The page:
In the wake of VMware’s vSphere 6 announcements, I’ve had multiple clients ask me about SDN Solutions for vCloud Suite. For quick background, SDN (Software Defined Networking) in vCloud Suite 5.x and earlier consisted of vCloud Networking and Security (vCNS). vCNS is a bundle of virtual networking appliances to provide …
While presenting vSphere 6 changes this week, I was asked what vSphere Edition was required to get a Long Distance vMotion License. I hadn’t thought about it before, and stated that I thought it was part of the basic vMotion licensing. During a break, some colleagues told me they thought it was part of Enterprise Plus. That had me floored. How could vSphere check for a Long Distance vMotion license as opposed to a normal one? Is there some network check of the round trip time? What exactly is being licensed? Continue reading Long Distance vMotion License
I was asked an interesting question last week which I’ve yet to get an answer on: Can users choose which disks are replicating to vCloud Air DR? Sometimes there are entire disks worth of data that aren’t core to the job of the workload in a DR situation. Not only could a customer potentially save money by not paying for unneeded storage, it’s operationally better to not replicate data that wouldn’t be used or missed in a DR situation. Like what? Well, installation package downloads, non-critical ISOs, data extractions which could be re-created from other replicated data, etc. In fact, if customers know this is a possibility, they might create a disk specifically for all the info that they don’t care to have replicated for DR. So is it possible?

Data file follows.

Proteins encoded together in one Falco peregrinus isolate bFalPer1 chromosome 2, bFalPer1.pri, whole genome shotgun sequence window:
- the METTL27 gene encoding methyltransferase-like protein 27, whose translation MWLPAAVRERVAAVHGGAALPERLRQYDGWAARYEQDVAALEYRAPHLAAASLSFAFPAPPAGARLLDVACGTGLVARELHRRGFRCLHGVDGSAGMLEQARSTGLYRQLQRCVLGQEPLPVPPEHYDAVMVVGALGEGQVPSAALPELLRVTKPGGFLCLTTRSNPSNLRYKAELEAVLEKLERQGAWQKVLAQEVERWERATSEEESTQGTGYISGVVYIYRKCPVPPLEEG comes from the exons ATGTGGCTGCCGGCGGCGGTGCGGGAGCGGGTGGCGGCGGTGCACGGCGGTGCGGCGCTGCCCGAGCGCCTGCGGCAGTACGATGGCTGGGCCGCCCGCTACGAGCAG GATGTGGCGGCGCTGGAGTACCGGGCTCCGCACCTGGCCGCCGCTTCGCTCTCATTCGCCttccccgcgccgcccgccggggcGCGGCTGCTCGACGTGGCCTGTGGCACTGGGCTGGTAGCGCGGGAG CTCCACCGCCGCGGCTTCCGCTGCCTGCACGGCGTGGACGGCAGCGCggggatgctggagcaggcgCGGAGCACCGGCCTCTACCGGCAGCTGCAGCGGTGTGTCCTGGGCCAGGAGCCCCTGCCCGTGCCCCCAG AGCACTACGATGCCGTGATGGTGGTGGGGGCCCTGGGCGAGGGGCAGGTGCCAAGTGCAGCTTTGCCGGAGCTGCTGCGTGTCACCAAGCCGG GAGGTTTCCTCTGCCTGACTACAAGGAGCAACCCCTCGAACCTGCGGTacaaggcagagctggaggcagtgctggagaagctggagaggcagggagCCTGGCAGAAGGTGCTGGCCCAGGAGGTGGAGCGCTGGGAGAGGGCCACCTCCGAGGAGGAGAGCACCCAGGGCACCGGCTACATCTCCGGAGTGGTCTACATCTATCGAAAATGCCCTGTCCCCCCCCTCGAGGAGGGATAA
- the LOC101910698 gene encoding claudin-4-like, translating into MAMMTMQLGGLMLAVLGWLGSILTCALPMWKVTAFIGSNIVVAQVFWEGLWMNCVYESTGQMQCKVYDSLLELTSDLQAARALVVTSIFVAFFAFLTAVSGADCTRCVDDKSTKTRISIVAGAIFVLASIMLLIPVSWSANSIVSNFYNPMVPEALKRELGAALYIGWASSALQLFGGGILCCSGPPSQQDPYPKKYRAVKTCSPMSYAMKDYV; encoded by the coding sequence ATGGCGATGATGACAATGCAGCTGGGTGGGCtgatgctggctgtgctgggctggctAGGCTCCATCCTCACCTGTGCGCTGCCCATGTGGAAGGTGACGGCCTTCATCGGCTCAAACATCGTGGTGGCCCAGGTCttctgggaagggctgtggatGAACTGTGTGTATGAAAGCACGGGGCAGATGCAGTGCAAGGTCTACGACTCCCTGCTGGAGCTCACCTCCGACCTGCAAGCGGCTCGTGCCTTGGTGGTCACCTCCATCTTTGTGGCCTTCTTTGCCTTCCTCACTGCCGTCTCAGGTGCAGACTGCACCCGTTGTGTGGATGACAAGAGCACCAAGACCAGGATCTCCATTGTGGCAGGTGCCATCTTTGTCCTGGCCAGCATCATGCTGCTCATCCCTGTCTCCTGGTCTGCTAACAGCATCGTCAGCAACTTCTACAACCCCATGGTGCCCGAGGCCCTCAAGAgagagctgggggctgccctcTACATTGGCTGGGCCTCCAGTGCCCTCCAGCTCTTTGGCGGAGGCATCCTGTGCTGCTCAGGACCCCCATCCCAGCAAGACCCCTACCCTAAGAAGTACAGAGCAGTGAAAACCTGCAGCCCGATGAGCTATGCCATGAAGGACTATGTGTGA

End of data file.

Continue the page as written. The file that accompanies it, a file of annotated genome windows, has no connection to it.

Update: No. You have to replicate all disks associated with the guest (details at the bottom)
Thin provisioning of virtual disks has been a quiet benefit to IT administrators working in virtual environments. In the recent past of thick provisioned storage as the only option (still common in non-virtualized, local storage environments), administrators made educated guesses about the amount of disk space their systems would need. Only in the 2008 Server family did Microsoft even include operating system tools to expand disk partitions, an incentive to over-provision storage. Continue reading Reclaim Thin Provisioned Space – Punchzero
The ESXi Shell (formerly known as “Tech Support Mode”) is a Busybox embedded Linux environment which vSphere administrators can use as a direct command line administrative interface for the vSphere host. Everything one might want to do with the CLI (“run common system administration commands against ESX/ESXi systems”) can be done in the ESXi Shell for the local system. In addition, there are some commands and options that can only be run in the ESXi Shell. There’s also the added advantage of not needing to install the CLI package on a machine with network access to the vSphere host. It’s also where you’d run utility scripts like ghettoVCB for backup. Continue reading Enabling and Accessing ESXi Shell
Think you’ll be able to use Link Aggregation Groups (LAG) to turn your four Gigabit links into a single 4 Gigabit link? Well, Link Aggregation might not do the job you think it will do. Listen, I get it. There are a ton of topics that you have to know about to be an effective Virtualization solution designer, and network intricacies might seem pretty far down the list. So here’s the deal.